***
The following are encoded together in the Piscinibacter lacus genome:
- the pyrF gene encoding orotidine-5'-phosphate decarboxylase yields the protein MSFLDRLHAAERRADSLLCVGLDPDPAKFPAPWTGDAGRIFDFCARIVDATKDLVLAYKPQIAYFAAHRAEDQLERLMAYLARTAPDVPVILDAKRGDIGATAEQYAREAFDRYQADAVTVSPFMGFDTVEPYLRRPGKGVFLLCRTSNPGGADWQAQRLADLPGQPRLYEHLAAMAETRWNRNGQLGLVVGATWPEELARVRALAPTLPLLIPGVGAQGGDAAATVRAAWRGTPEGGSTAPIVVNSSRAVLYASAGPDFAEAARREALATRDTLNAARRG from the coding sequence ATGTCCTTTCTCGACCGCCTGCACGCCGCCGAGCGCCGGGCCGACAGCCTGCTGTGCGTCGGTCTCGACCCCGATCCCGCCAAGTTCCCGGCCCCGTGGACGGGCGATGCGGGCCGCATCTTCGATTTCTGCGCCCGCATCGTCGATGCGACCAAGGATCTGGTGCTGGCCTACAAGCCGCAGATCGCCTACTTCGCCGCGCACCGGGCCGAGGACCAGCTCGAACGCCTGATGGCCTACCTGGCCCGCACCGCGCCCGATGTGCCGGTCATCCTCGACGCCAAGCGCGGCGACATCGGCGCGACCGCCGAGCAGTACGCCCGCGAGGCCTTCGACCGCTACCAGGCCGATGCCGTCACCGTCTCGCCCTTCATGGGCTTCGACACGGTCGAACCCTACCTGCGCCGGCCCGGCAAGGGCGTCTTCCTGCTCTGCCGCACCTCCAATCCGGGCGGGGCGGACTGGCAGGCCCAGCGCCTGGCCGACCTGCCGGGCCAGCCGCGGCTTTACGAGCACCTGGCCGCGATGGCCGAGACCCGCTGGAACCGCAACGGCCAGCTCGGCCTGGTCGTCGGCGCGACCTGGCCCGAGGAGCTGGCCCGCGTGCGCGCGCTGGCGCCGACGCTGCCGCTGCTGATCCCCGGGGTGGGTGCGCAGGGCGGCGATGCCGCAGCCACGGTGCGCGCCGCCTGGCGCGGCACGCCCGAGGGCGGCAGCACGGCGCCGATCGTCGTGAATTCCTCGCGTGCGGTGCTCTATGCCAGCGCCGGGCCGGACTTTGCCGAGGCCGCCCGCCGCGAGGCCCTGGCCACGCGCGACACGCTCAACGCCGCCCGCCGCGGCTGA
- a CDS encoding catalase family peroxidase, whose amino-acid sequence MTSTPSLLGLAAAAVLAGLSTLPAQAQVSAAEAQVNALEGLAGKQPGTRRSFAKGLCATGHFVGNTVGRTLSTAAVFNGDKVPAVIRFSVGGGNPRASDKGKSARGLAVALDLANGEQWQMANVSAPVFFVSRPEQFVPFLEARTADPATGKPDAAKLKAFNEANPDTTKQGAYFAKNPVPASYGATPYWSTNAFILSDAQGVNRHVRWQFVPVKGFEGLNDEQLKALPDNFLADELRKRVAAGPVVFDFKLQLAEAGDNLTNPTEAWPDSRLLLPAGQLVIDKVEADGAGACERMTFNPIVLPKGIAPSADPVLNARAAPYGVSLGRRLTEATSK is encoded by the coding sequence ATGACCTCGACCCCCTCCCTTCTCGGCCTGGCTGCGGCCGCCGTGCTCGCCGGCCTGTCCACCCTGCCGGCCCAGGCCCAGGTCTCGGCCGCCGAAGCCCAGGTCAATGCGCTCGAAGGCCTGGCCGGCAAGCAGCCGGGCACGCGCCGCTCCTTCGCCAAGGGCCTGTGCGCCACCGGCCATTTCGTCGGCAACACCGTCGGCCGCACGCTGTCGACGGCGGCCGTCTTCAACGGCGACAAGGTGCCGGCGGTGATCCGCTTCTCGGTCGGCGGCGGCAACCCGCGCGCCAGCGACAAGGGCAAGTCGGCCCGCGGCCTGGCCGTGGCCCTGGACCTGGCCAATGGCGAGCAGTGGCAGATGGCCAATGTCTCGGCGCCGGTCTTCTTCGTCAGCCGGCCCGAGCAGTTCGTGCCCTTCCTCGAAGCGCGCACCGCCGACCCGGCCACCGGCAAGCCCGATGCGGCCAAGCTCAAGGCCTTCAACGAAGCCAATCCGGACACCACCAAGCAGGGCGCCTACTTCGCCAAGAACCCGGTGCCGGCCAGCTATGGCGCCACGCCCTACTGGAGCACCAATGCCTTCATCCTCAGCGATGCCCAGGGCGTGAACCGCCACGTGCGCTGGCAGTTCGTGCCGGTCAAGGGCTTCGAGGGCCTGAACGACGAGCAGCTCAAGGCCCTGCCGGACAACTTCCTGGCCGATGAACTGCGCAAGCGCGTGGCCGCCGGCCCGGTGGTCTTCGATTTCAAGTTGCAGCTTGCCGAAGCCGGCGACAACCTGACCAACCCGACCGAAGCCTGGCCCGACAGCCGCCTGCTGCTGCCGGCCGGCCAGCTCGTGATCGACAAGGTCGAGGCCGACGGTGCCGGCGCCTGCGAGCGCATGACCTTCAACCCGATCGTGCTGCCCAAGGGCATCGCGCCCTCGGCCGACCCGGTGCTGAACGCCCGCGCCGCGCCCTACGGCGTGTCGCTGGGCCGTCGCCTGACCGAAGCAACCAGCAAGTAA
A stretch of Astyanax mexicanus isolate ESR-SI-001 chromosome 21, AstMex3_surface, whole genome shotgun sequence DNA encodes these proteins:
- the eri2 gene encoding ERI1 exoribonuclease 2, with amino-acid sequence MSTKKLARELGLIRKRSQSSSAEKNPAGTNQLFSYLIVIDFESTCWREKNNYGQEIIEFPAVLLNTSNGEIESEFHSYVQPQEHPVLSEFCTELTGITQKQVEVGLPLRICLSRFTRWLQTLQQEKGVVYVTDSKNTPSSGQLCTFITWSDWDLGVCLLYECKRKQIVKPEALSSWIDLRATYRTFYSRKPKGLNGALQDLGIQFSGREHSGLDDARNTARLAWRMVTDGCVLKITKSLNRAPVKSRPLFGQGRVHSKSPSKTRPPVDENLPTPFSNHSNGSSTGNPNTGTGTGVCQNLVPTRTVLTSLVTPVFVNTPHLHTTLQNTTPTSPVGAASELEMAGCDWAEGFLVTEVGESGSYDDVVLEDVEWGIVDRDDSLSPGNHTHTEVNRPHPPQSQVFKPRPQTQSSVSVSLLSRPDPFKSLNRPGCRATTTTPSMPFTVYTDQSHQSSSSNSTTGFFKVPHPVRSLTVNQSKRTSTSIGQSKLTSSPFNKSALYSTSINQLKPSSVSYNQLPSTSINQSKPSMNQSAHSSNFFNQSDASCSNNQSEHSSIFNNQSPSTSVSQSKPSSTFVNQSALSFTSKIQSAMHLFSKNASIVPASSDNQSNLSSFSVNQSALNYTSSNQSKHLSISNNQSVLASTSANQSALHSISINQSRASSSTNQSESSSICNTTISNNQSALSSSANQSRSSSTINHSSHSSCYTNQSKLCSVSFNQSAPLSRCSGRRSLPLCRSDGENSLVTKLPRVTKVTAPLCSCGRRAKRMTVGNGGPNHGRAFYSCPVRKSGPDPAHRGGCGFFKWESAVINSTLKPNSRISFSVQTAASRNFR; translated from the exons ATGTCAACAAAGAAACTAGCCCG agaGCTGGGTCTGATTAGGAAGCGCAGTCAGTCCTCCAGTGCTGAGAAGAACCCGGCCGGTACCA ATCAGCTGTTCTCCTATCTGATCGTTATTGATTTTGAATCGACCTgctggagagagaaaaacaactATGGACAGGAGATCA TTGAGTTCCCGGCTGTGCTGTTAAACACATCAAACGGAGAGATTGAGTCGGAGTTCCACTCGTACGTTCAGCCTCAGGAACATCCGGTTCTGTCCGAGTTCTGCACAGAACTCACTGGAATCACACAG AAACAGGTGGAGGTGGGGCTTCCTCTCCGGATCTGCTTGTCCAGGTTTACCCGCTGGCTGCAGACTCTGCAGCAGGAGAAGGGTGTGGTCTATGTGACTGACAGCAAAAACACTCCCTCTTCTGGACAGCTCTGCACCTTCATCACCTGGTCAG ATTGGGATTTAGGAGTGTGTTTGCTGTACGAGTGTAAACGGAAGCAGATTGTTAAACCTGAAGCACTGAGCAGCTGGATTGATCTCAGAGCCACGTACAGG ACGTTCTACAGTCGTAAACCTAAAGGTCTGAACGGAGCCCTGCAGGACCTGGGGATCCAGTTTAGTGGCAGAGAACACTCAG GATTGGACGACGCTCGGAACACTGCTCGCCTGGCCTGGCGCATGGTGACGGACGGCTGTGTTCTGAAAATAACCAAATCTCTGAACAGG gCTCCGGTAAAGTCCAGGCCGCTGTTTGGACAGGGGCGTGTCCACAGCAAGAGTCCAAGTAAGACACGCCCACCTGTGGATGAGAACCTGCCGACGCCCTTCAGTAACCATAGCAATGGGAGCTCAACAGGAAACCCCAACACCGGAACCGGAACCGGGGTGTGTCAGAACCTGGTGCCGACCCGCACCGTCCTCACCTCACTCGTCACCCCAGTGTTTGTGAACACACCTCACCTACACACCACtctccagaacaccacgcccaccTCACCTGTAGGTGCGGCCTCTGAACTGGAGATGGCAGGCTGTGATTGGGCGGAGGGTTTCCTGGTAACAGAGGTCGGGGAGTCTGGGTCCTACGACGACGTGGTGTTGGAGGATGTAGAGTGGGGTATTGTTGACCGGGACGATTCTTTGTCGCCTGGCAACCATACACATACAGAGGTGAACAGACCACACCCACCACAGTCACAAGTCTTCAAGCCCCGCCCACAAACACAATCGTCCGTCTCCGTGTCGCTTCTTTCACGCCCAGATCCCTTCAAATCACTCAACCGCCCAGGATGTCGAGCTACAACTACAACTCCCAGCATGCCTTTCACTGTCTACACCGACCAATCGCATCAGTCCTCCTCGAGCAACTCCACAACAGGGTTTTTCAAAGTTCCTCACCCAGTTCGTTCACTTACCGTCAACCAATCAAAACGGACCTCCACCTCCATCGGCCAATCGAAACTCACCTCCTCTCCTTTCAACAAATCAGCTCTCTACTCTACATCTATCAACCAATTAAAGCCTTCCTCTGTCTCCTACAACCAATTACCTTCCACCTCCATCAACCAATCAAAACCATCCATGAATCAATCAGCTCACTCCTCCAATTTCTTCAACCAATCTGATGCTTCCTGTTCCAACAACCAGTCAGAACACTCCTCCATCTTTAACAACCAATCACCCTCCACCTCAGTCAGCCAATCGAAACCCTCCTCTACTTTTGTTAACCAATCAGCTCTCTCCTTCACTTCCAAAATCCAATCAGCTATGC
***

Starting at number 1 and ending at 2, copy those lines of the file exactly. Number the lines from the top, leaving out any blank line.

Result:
The following are encoded together in the Piscinibacter lacus genome:
- the pyrF gene encoding orotidine-5'-phosphate decarboxylase yields the protein MSFLDRLHAAERRADSLLCVGLDPDPAKFPAPWTGDAGRIFDFCARIVDATKDLVLAYKPQIAYFAAHRAEDQLERLMAYLARTAPDVPVILDAKRGDIGATAEQYAREAFDRYQADAVTVSPFMGFDTVEPYLRRPGKGVFLLCRTSNPGGADWQAQRLADLPGQPRLYEHLAAMAETRWNRNGQLGLVVGATWPEELARVRALAPTLPLLIPGVGAQGGDAAATVRAAWRGTPEGGSTAPIVVNSSRAVLYASAGPDFAEAARREALATRDTLNAARRG from the coding sequence ATGTCCTTTCTCGACCGCCTGCACGCCGCCGAGCGCCGGGCCGACAGCCTGCTGTGCGTCGGTCTCGACCCCGATCCCGCCAAGTTCCCGGCCCCGTGGACGGGCGATGCGGGCCGCATCTTCGATTTCTGCGCCCGCATCGTCGATGCGACCAAGGATCTGGTGCTGGCCTACAAGCCGCAGATCGCCTACTTCGCCGCGCACCGGGCCGAGGACCAGCTCGAACGCCTGATGGCCTACCTGGCCCGCACCGCGCCCGATGTGCCGGTCATCCTCGACGCCAAGCGCGGCGACATCGGCGCGACCGCCGAGCAGTACGCCCGCGAGGCCTTCGACCGCTACCAGGCCGATGCCGTCACCGTCTCGCCCTTCATGGGCTTCGACACGGTCGAACCCTACCTGCGCCGGCCCGGCAAGGGCGTCTTCCTGCTCTGCCGCACCTCCAATCCGGGCGGGGCGGACTGGCAGGCCCAGCGCCTGGCCGACCTGCCGGGCCAGCCGCGGCTTTACGAGCACCTGGCCGCGATGGCCGAGACCCGCTGGAACCGCAACGGCCAGCTCGGCCTGGTCGTCGGCGCGACCTGGCCCGAGGAGCTGGCCCGCGTGCGCGCGCTGGCGCCGACGCTGCCGCTGCTGATCCCCGGGGTGGGTGCGCAGGGCGGCGATGCCGCAGCCACGGTGCGCGCCGCCTGGCGCGGCACGCCCGAGGGCGGCAGCACGGCGCCGATCGTCGTGAATTCCTCGCGTGCGGTGCTCTATGCCAGCGCCGGGCCGGACTTTGCCGAGGCCGCCCGCCGCGAGGCCCTGGCCACGCGCGACACGCTCAACGCCGCCCGCCGCGGCTGA